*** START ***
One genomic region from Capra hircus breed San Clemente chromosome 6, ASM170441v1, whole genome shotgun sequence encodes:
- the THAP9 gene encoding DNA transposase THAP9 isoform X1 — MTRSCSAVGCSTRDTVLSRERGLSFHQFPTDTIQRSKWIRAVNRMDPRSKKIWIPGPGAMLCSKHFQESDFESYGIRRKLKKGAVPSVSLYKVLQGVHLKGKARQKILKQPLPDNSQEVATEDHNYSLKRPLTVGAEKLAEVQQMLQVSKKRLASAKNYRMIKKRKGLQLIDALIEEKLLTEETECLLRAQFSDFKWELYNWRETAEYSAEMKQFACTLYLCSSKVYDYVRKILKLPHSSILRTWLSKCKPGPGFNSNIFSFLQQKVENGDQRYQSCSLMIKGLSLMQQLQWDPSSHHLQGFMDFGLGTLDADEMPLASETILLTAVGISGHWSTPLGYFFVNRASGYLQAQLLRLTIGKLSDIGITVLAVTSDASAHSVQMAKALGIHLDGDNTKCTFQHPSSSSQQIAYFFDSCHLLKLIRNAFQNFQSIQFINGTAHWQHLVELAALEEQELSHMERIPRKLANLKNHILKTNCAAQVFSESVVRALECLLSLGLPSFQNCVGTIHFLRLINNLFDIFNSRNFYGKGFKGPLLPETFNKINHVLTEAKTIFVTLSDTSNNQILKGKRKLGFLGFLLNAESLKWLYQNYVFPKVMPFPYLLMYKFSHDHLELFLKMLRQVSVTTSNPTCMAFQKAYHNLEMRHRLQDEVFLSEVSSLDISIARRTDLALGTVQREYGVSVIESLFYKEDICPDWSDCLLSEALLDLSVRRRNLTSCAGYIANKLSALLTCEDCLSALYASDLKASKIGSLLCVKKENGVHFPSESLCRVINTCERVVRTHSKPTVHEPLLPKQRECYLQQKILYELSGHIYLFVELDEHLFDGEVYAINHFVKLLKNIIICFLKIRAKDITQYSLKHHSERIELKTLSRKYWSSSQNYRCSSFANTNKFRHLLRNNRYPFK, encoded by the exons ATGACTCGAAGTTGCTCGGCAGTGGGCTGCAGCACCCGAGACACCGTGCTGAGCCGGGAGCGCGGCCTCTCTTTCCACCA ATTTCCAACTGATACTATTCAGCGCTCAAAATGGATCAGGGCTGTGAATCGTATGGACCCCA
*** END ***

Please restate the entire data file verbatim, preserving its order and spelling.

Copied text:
One genomic region from Capra hircus breed San Clemente chromosome 6, ASM170441v1, whole genome shotgun sequence encodes:
- the THAP9 gene encoding DNA transposase THAP9 isoform X1 — MTRSCSAVGCSTRDTVLSRERGLSFHQFPTDTIQRSKWIRAVNRMDPRSKKIWIPGPGAMLCSKHFQESDFESYGIRRKLKKGAVPSVSLYKVLQGVHLKGKARQKILKQPLPDNSQEVATEDHNYSLKRPLTVGAEKLAEVQQMLQVSKKRLASAKNYRMIKKRKGLQLIDALIEEKLLTEETECLLRAQFSDFKWELYNWRETAEYSAEMKQFACTLYLCSSKVYDYVRKILKLPHSSILRTWLSKCKPGPGFNSNIFSFLQQKVENGDQRYQSCSLMIKGLSLMQQLQWDPSSHHLQGFMDFGLGTLDADEMPLASETILLTAVGISGHWSTPLGYFFVNRASGYLQAQLLRLTIGKLSDIGITVLAVTSDASAHSVQMAKALGIHLDGDNTKCTFQHPSSSSQQIAYFFDSCHLLKLIRNAFQNFQSIQFINGTAHWQHLVELAALEEQELSHMERIPRKLANLKNHILKTNCAAQVFSESVVRALECLLSLGLPSFQNCVGTIHFLRLINNLFDIFNSRNFYGKGFKGPLLPETFNKINHVLTEAKTIFVTLSDTSNNQILKGKRKLGFLGFLLNAESLKWLYQNYVFPKVMPFPYLLMYKFSHDHLELFLKMLRQVSVTTSNPTCMAFQKAYHNLEMRHRLQDEVFLSEVSSLDISIARRTDLALGTVQREYGVSVIESLFYKEDICPDWSDCLLSEALLDLSVRRRNLTSCAGYIANKLSALLTCEDCLSALYASDLKASKIGSLLCVKKENGVHFPSESLCRVINTCERVVRTHSKPTVHEPLLPKQRECYLQQKILYELSGHIYLFVELDEHLFDGEVYAINHFVKLLKNIIICFLKIRAKDITQYSLKHHSERIELKTLSRKYWSSSQNYRCSSFANTNKFRHLLRNNRYPFK, encoded by the exons ATGACTCGAAGTTGCTCGGCAGTGGGCTGCAGCACCCGAGACACCGTGCTGAGCCGGGAGCGCGGCCTCTCTTTCCACCA ATTTCCAACTGATACTATTCAGCGCTCAAAATGGATCAGGGCTGTGAATCGTATGGACCCCA